Monday, March 29, 2010

The Art of Learning


My daughter, newly twelve, jumped up from her homework one night and said, "Hold on a moment, I need to check something." She proceeded to twirl. And twirl and twirl. With her arms flung out and her back slightly arched, standing on her toes, she twirled in my living room for almost a minute. Then she paused and began twirling in the opposite direction.

When she finally stopped, she stood, swaying gently, looking pretty darn dizzy. Then she said, "Nope, doesn't work."
"What doesn't work?" I had to ask.
"If you spin in one direction and then spin in the other direction, you still get dizzy."

I love how kids think. My other child, nine-year-old Alex, is trying to teach our dog to read. He taught Princess to sit, shake, stay, come. So, of course, the next step is obviously reading. Ask any well-educated dog.

He started with teaching her the word "princess" but then came to the conclusion that even if Princess could read her own name, she wouldn't be able to let him know because she can't talk. Now Alex is creating signs with commands on them, so she can respond with an action. Clever, huh? I found his pile of written commands on the counter this morning. "sit" "stay" and of, course, the much desirable and lesser-know command, "poo."

I love how kids think.


Thursday, March 4, 2010

Not crazy

I walked into the kitchen last night at 10:30pm because I heard some sort of commotion. The noise was louder than the scurrying of rodents, thankfully. Yet it wasn't at that mayhem noise level I am most familiar with - that sort of noise usually involves earth-shaking crashes and snarls as my dog and three cats throw a post-steak dinner garbage party on the kitchen floor.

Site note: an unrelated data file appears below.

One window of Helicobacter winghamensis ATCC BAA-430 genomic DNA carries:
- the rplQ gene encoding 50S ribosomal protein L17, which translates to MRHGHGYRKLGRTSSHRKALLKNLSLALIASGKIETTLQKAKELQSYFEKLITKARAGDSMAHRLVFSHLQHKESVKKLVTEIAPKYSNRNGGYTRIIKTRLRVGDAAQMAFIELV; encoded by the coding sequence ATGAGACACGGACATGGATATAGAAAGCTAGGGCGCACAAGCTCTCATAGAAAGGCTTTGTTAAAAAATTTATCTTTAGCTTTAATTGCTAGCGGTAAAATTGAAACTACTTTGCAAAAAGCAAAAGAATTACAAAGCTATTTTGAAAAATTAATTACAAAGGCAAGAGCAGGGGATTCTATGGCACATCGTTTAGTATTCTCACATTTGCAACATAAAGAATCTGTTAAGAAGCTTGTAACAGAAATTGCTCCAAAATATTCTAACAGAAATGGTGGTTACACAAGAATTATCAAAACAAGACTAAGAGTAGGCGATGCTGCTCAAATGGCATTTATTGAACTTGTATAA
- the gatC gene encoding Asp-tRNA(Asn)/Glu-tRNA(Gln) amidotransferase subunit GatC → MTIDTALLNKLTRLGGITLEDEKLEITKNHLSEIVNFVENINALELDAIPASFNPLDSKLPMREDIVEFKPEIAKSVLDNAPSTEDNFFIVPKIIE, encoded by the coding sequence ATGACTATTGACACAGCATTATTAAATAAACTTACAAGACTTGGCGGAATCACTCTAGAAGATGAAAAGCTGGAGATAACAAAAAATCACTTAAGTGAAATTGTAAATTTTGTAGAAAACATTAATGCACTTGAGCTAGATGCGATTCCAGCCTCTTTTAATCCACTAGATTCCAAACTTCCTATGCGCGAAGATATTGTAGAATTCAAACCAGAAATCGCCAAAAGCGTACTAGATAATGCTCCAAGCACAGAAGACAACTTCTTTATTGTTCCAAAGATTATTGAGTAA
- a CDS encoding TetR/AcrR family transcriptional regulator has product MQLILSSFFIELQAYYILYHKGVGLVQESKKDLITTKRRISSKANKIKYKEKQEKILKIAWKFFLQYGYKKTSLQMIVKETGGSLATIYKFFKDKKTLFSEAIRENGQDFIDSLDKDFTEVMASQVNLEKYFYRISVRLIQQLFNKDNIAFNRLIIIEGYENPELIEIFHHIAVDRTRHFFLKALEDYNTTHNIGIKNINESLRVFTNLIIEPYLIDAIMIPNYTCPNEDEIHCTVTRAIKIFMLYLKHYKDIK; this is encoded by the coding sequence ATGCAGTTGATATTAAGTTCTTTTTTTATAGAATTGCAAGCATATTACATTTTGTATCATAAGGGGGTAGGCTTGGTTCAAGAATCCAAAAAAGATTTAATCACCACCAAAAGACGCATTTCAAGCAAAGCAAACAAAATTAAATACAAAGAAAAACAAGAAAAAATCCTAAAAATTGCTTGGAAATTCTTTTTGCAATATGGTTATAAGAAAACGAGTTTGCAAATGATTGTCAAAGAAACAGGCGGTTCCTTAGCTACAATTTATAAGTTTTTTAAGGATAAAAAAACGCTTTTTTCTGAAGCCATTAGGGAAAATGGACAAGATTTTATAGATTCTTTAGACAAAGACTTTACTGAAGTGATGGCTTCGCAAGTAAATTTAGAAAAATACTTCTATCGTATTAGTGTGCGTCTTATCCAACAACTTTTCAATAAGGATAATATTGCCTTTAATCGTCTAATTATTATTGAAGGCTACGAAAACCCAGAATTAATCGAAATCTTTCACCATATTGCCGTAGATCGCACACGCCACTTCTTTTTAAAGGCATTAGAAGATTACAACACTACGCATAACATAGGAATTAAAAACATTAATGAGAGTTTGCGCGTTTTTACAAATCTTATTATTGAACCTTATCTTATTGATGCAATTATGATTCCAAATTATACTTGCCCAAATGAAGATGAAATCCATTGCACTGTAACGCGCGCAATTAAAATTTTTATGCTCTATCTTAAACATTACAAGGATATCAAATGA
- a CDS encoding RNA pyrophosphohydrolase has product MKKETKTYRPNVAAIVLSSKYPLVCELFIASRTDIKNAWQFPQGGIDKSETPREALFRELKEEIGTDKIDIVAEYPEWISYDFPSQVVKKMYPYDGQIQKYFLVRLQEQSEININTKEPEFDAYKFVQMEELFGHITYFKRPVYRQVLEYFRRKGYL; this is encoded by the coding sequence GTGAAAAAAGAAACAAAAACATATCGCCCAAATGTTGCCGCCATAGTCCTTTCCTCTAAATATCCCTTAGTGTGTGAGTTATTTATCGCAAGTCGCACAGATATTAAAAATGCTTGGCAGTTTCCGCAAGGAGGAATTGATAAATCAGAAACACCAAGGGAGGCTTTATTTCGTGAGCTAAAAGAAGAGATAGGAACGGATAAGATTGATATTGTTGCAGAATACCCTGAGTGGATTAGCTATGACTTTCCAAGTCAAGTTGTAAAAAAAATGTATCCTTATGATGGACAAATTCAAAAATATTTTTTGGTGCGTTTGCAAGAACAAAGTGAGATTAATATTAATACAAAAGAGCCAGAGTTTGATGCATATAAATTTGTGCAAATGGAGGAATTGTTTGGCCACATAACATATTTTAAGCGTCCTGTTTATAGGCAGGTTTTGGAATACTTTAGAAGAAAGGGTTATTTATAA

The somewhere-in-between noise ended up being my husband getting himself a snack. Actually, what I interrupted was the lovely sight of my spouse hunched over the kitchen counter with his fingers 2-knuckles deep in pasta leftovers. We had that Kodak frozen-in-time moment where we both paused and scoped each other out. 

It was an old-fashioned western gunfight. You could hear a pin drop. I shot first, thinking he didn't have much ammunition for this round.

"That's disgusting. Couldn't you use a plate?"

My husband brought the three-finger scoop of al dente penne noodles with tomato sauce to his mouth and chewed innocently.

"What?" he said. He actually looked offended as he waved his saucy fingers through the air. His wide-eyed, confused expression implied I had just made up a new household rule and no one had informed him. We've been together 24 years. Not a new rule.

"Other people might want to eat that. Don't you have a cold?"
He didn't answer, but instead gave me the wounded "why are you picking on me?" look.

I went to back to bed, making a mental note to not eat the pasta.

I'm mentioning this story so you don't think I'm completely crazy. My husband has been out of work for 6 weeks now and our house is a little small for the two of us 24/7. 

He is now home all day and is peeing frequently and IS REFUSING TO PUT THE TOILET SEAT DOWN. I get this is an age-old couples issue for almost every household. But I have a bad back and really don't want to fall in the toilet and cripple myself during one of my sleep-deprived bathroom breaks, is all. I'm actually a very easy person to live with. I remind my husband of that well-know fact all the time. All the time.

So I did what any reasonable person would do after reminding someone into the three-digits to kindly put the seat down. I duct-taped the seat down in the main bathroom, leaving the second bathroom open for boy business. It was effective for a solid 48-hours (he eventually pealed off the tape and resumed his leaving-the-seat-up behavior). The duct tape approach may have backfired, because now ANY request I make falls under the "just ignore her, she is crazy" category.

So. Not. Crazy.
Yet.